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The Robbery

Not all those bohemians were trust fund babies, you know. 

Down in the Gutter, some of 'em earned their living the old fashioned way.

The Robbery by Johnny Strike

Eddie moved in with Mark to save on rent. They planned the robbery after Eddie made a few more visits to the restaurant at different hours. They secured the proper tools for breaking into the office door, and desk drawer. They bought dark hooded sweatshirts,  Zorro masks that looked kind of crazy but worked, special gloves from a gun shop, and a backpack for the score money. Finally, the target night arrived.
The inner restaurant looked dark except for a couple of dull night lights. Eddie was in a hyperaware state. He could hear the sound of vehicles whooshing by in the outer layers of his consciousness: night sounds, electric sounds, everything exaggerated now. They removed their masks. Mark looked a bit nervous and against Eddie’s instructions had imbibed more than a few belts of vodka. Eddie was looking at his shit smile in the near dark, wondering if he was the best partner after all. Mark slid the key in, turned it, and like the night they had pre-tested, no alarm went off. They stepped into the back hallway. They stopped and listened for a couple of minutes. They made their way to the office door, found it unlocked, but Eddie was suspicious. He whispered in Mark’s ear that maybe someone was still here. Mark’s scrunched expression said that he didn’t think so; he started to go for the desk, but Eddie stopped him. “Wait, goddammit,” he hissed, and sure enough they heard someone walking inside the building, walking heavily too. A flashlight coming from the adjoining hallway made Eddie close the door quietly, they ducked behind the desk, then the door opened. A flashlight swept the room once, and then the door shut again.
They waited what seemed a long time, and then heard a door being shut somewhere, more walking, talking, two voices, and then quiet, real quiet for a good, long spell. They listened and it remained quiet. Eddie told Mark to stay put. Out in the foyer he peered over the window sill by a slight space the curtain failed to cover. There was a car idling out front with two people in it. It pulled off. He sat there a while longer until he was sure they were indeed alone. Still he crept back to the room, turned on the light. “Okay, which drawer?” Mark emerged still showing some fear in his eyes. He seemed to be having trouble expressing himself, but managed to point to the deep bottom drawer. It was locked. Eddie pried it open with a crowbar, breaking the wood, making a loud noise. 

Eddie was thrilled because there it was: a canvas money bag, and by the looks of it, stuffed. He looked inside and saw a lot of green. “We got it! Let’s get the fuck out of here!” He packed the bag into the knapsack, strapped it on. 

Mark was laughing. “See I told you fucker.”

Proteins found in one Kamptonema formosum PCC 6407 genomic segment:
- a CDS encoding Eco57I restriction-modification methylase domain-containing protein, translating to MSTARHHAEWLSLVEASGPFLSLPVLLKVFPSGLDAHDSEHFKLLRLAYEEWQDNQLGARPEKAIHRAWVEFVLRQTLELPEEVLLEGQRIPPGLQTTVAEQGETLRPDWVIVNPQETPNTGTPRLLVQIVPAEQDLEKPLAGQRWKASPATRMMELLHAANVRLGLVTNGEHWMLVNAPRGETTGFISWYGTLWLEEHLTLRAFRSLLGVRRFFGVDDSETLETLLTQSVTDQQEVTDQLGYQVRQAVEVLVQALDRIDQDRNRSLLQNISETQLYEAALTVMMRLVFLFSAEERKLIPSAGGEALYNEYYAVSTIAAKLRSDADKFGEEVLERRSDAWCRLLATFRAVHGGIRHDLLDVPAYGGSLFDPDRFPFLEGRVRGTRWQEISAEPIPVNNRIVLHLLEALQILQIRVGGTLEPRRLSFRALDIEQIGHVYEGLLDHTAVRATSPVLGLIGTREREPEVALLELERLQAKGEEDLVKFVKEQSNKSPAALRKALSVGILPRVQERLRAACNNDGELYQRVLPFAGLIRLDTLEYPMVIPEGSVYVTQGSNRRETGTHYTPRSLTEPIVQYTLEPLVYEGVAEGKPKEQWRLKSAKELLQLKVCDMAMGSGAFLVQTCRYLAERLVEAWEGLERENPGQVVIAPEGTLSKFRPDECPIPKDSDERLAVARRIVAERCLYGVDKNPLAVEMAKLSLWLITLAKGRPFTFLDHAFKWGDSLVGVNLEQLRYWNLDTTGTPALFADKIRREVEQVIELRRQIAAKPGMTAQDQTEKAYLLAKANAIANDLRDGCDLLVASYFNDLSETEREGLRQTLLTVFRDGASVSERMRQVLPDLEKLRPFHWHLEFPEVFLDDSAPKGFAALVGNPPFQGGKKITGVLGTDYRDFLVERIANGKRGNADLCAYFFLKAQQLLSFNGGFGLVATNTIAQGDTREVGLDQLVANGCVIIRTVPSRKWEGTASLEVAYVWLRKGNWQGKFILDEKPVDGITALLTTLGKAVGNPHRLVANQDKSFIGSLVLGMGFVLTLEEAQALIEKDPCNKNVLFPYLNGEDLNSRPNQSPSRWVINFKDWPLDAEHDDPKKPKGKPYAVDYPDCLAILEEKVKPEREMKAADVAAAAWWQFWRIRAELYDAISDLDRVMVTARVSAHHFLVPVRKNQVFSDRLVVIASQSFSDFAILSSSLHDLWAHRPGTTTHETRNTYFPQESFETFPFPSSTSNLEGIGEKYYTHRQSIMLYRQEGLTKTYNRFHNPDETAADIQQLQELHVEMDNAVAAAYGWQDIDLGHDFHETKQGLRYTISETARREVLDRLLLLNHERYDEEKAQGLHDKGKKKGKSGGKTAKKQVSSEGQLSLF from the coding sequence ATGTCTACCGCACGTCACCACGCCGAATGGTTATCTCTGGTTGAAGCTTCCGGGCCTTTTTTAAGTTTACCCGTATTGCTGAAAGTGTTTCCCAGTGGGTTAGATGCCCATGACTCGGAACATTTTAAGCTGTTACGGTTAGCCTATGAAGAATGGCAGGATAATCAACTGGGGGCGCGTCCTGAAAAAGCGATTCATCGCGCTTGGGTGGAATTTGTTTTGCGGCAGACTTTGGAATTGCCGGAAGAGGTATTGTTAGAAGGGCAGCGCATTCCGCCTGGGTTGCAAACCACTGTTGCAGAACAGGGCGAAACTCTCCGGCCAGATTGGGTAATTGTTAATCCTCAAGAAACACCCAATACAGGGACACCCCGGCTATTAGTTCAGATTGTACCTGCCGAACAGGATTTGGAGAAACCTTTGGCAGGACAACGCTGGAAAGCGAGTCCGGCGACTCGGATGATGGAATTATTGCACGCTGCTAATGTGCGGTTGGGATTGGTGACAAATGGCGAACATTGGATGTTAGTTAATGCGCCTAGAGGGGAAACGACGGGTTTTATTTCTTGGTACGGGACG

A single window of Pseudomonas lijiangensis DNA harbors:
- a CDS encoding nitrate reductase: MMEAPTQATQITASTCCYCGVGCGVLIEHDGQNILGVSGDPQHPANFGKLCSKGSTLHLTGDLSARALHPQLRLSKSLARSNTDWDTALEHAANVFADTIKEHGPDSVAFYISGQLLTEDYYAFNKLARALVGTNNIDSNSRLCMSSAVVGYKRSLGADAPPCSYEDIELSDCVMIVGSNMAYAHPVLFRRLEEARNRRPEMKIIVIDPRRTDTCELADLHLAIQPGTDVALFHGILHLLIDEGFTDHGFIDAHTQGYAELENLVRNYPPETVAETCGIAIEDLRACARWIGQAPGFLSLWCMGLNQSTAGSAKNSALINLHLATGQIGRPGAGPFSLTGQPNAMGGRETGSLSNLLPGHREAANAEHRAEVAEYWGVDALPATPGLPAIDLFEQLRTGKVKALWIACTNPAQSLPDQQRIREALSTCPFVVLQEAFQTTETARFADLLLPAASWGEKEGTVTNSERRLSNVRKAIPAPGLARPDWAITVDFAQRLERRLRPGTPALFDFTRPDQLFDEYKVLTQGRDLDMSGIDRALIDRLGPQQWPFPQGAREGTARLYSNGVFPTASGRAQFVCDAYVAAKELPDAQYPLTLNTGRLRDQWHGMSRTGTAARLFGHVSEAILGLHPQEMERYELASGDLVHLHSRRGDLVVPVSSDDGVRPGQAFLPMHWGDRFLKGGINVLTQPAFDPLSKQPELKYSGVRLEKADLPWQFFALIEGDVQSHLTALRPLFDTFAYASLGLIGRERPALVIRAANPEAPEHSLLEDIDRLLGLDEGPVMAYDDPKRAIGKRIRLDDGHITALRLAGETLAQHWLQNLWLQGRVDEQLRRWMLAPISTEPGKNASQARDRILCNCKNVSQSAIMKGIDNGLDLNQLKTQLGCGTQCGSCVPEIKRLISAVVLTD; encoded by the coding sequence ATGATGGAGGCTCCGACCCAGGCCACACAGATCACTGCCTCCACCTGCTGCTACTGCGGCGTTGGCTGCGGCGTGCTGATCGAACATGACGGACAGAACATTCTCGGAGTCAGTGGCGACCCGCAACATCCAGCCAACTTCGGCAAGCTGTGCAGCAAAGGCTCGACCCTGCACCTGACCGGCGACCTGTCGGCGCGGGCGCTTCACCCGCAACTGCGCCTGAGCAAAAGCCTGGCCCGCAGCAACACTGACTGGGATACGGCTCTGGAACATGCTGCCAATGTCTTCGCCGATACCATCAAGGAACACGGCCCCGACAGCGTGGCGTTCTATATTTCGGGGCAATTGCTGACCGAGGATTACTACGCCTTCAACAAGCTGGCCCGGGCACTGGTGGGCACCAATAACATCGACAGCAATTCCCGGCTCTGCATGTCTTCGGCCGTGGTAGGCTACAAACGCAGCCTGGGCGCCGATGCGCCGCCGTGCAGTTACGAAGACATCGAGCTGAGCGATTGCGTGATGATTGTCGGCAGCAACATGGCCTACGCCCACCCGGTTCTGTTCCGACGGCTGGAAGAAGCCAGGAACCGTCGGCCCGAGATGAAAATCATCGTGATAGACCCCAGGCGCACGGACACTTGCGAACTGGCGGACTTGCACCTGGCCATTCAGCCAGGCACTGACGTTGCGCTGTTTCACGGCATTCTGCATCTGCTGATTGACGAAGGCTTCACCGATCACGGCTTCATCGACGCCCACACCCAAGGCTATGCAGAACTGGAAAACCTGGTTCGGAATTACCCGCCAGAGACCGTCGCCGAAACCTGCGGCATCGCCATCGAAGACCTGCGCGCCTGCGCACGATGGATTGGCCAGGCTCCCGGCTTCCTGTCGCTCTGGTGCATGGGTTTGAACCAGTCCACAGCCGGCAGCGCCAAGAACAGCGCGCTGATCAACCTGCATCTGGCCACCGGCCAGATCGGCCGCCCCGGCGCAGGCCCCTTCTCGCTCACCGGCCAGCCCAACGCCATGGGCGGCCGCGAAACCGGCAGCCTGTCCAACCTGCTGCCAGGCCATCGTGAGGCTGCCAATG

They let themselves out the back way, hoods up, masks on and only removed them once they traversed all of Seawall Drive, and had passed not one vehicle.
$42,448.00 was spread out on the glass coffee table. Eddie and Mark stared at it, took turns hitting a joint, exclaiming: Fuck yeah! Far fucking out! Eddie broke his vow, did a couple bumps of Mark’s blow. They sipped brandy. “Far fucking out!” Mark kept saying walking around the money viewing it from different angles. Once the jubilation had died down they became serious again, divided the funds, and a certain level of paranoia set in. An “it’s too good to be true” feeling settled over them and neither ended up sleeping much. The next day they had the thrill of reading about the robbery in the paper: “an undisclosed amount was stolen.”
Three days later Mark departed on a flight to Honolulu. He gave Eddie the name of a place he liked to hang out there: a way to get in touch if he should ever decide to visit. Mark sang all of the island’s praises, but when Eddie considered Hawaii he always thought of his crazy old mother taking hula lessons at the Y in the cold Pennsylvania winter months. The wacky island music coming from the bedroom where she practiced. Mark made it sound interesting, describing its perfect beaches, warm surfing waters, and throngs of pretty girls. Once Mark was gone Eddie would become an avid viewer of the TV series Hawaii Five O, and indeed develop a yearning to one day visit the archipelago. Mark left him with a so-so one bedroom apartment, a battered stereo, a coffee percolator, dishes, silverware and some books by Carlos Castaneda that Mark had never cracked. Eddie did, and they led to more esoteric thinking.

Johnny Strike, is an American writer, mostly known as songwriter, guitarist and singer for the proto-punk band Crime based in San Francisco.Headpress published Strike's first novel in 2004, Ports of Hell, with a blurb by William S. Burroughs. Strike also interviewed Paul Bowles, Mohamed Choukri, Herbert Huncke and traveled, with extended stays in Morocco, Mexico, and Thailand where he set his fiction. His writing has appeared in Ambit magazine and Headpress Journal, and in 2008, with artist Richard Sala providing illustrations, Rudos and Rubes published his short story collection: A Loud Humming Sound Came From Above. His new book, The Exploding Memoir, is available now.